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While reading Java language specification I've found some notations I cant understand. For example this one

Let C be a type declaration (§4.12.6, §8.1, §9.1) with zero or more type parameters (§4.4) F1, ..., Fn which have corresponding bounds B1, ..., Bn. That type declaration defines a set of parameterized types (§4.5) C2 , where each argument type Ti ranges over all types that are subtypes of all types listed in the corresponding bound. That is, for each bound type Si in Bi, Ti is a subtype of Si[ F1 := T1, ..., Fn := Tn].

What is Si[ F1 := T1, ..., Fn := Tn]? How to read it? Does anybody know? Thanks...

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What did your prof tell you when you asked him/her this question? –  Marvin Pinto Feb 10 '12 at 20:33
    
you gave all the definitions right in that paragraph. look back for what T means, and F. –  Randy Feb 10 '12 at 20:39

3 Answers 3

The same specification describes the notation in chapter 2.

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I cant find it there –  zim32 Feb 10 '12 at 20:49

See this bug thread. Especially this sentence which explains exactly what you are asking for:

So, given a generic type declaration C a type C is well formed if and only if T1 <: B1, T2 <: B2 ... Tn <: Bn.

Hopefully it will give you better understanding.

Basically the notation itself tells you that each parameter type Fi is actually assigned to subtype Ti.

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My guess is that [x,x,x] is some range. But what is F1 := T1? Somw kind of relation? –  zim32 Feb 10 '12 at 20:53
    
It denotes assignment. Such special character is used to differentiate from equality check. See here en.wikipedia.org/wiki/Assignment_(computer_science) –  Boris Strandjev Feb 10 '12 at 21:07
    
I think I found. "Throughout this section, let A1 , ... , An be the formal type parameters of C, and let be Bi be the declared bound of Ai. The notation [Ai := Ti] denotes substitution of the type variable Ai with the type Ti, for 1in, and is used throughout this specification." –  zim32 Feb 10 '12 at 21:21
    
I thought you were asking about the "meaning". If your main question is about the "notation" - you're correct. "[]" represents a "set of value ranges", and "X := Y" represents the substitution of supertype variable Y with subtype "X". It's kind-of-like (but not identical to) this ASN.1 notation: obj-sys.com/asn1tutorial/node18.html –  paulsm4 Feb 10 '12 at 22:37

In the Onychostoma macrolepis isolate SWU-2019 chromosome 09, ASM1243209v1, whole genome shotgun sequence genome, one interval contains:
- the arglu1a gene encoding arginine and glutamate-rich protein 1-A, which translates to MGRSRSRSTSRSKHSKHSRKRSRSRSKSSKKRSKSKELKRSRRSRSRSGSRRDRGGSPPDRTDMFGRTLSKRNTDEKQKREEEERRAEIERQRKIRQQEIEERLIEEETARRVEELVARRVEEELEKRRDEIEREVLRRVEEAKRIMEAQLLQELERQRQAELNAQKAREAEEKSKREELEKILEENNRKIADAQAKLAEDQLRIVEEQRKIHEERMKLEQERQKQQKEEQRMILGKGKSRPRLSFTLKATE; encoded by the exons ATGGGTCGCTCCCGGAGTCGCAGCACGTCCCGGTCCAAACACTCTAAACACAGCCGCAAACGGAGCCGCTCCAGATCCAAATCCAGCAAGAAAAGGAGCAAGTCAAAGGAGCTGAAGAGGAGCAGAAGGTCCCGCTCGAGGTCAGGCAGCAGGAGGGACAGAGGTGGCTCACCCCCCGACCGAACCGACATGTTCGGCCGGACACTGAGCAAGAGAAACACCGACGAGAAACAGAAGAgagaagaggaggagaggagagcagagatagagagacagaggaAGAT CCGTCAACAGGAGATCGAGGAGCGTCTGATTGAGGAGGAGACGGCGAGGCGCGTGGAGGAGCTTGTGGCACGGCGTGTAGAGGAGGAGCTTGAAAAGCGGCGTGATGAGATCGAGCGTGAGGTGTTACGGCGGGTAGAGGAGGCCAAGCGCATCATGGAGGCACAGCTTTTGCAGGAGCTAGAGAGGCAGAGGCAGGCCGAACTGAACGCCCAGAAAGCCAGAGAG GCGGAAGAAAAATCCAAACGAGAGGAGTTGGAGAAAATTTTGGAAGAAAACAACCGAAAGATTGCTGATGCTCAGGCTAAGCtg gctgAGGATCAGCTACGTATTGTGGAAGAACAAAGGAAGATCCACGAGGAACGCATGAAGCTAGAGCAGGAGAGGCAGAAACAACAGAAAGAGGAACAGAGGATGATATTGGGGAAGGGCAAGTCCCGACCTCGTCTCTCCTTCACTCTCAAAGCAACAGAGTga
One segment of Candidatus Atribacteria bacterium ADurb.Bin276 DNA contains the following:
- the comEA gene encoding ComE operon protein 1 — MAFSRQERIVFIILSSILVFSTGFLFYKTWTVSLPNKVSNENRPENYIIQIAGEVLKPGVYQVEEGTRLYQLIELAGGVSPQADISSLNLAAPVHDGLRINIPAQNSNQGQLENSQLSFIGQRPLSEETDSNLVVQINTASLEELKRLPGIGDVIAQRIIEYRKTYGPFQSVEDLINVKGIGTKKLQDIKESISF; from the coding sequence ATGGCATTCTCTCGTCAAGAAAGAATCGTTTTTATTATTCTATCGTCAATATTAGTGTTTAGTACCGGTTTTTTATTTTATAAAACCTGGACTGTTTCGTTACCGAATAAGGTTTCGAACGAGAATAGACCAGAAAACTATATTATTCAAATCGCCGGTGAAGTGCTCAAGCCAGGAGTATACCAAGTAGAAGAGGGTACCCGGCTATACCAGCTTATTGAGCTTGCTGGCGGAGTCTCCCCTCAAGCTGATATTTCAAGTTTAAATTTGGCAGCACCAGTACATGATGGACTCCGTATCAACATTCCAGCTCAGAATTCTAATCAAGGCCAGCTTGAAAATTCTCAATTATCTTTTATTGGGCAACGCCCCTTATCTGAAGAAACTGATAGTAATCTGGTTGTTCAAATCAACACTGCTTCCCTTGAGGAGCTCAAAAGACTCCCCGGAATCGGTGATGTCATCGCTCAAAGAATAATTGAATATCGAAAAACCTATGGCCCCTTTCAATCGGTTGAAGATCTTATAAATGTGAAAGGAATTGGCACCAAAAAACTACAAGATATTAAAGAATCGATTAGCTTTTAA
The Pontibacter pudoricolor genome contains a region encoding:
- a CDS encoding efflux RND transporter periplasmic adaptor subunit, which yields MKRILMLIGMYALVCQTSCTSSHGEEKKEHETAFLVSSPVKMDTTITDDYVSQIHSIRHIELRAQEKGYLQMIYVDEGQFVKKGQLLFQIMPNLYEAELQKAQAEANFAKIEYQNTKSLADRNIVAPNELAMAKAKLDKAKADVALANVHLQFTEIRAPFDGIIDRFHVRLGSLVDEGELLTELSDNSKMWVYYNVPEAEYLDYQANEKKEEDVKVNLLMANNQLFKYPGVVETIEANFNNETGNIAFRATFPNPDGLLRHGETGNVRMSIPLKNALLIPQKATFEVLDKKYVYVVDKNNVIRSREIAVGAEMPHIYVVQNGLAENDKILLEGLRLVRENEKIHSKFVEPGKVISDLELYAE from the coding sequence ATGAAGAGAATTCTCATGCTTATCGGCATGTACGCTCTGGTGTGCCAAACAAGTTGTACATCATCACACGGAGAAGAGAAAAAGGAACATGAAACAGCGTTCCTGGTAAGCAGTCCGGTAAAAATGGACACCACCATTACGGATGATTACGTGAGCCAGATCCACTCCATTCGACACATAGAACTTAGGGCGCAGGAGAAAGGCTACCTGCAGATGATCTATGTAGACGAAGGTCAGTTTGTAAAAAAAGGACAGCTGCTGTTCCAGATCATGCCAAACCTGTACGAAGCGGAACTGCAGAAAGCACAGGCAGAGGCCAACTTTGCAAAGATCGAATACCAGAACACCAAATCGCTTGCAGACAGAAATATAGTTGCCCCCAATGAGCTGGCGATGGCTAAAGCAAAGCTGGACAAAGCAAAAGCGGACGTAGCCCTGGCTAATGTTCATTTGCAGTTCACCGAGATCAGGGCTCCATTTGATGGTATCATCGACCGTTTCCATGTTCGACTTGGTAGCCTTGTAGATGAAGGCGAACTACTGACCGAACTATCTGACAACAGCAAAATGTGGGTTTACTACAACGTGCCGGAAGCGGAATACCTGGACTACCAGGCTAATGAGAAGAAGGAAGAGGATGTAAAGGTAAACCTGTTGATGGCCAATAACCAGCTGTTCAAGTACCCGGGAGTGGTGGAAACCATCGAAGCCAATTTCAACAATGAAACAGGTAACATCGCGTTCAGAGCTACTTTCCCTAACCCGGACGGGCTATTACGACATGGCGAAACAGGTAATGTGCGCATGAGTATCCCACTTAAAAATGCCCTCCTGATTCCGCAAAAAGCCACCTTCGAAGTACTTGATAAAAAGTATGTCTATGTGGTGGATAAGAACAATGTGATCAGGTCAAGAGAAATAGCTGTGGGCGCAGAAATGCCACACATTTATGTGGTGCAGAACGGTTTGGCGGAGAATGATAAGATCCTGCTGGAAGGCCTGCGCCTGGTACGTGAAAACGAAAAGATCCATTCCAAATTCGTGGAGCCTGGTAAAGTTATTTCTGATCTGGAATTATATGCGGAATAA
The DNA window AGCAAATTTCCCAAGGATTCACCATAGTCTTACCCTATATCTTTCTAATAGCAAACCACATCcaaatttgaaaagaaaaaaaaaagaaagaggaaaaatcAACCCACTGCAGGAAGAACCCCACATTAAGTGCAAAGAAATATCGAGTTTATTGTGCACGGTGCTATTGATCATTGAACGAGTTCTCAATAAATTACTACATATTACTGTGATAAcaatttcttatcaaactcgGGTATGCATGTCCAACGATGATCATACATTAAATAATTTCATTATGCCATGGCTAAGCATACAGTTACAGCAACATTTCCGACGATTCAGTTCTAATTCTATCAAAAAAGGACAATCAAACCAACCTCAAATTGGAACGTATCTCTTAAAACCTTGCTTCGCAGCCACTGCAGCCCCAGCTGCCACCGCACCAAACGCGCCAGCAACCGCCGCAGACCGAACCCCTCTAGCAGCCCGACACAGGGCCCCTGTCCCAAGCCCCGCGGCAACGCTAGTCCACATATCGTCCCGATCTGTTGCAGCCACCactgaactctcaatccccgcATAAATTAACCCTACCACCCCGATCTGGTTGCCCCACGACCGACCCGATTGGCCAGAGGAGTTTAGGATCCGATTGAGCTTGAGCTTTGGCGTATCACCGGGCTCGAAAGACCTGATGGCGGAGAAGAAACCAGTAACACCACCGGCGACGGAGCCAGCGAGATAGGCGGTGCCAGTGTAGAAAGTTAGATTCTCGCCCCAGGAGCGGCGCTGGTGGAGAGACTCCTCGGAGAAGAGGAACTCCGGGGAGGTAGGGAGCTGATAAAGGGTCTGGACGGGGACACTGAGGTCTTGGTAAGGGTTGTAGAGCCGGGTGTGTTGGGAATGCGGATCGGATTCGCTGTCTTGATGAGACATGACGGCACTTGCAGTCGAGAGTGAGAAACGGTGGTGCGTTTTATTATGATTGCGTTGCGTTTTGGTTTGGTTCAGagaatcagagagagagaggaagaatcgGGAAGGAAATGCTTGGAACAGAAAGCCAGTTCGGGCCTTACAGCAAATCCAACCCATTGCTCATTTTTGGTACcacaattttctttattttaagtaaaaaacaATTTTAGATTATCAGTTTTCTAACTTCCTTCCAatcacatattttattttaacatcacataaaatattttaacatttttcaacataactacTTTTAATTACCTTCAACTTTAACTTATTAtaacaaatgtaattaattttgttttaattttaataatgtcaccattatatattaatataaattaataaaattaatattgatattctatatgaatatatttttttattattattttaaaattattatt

@zim32 - Please, too, see my comments below. –  paulsm4 Feb 10 '12 at 22:38

Here is the current Java specification:

http://download.oracle.com/otn-pub/jcp/jls-7-mr3-fullv-oth-JSpec/JLS-JavaSE7-Full.pdf

I could not find the reference you quoted above.

Without knowing more about what the paragraph you cited is talking about, we're at a loss to explain the notation any better.

My best guess is this:

  • Every Java "method" has a "signature" listing arguments to that function

  • Every argument has a "type" (e.g. "T1") which is a "bounded range" of legal values (e.g. "B1..BN").

I would encourage you to look at Chapter 4: "Types, Values and Variables".

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Here it is java.sun.com/docs/books/jls/third_edition/html/… –  zim32 Feb 10 '12 at 20:48
    
I'm asking about exactly Si[ F1 := T1, ..., Fn := Tn] this text. I cant figure out how to read this string in human language –  zim32 Feb 10 '12 at 20:51
    
Thanx for the reference - it helps :) –  paulsm4 Feb 10 '12 at 21:23
    
1) You're reading an old version of the spec. You'll noticed that the current version no longer has this particular section (it was too confusing, I guess ;)). 2) The title is "Subtyping among Class and Interface Types" 3) All it means is "every class and interface has a type, and every type has bounds". Nothing more, nothing less really :) 'Hope that helps .. PSM –  paulsm4 Feb 10 '12 at 21:34

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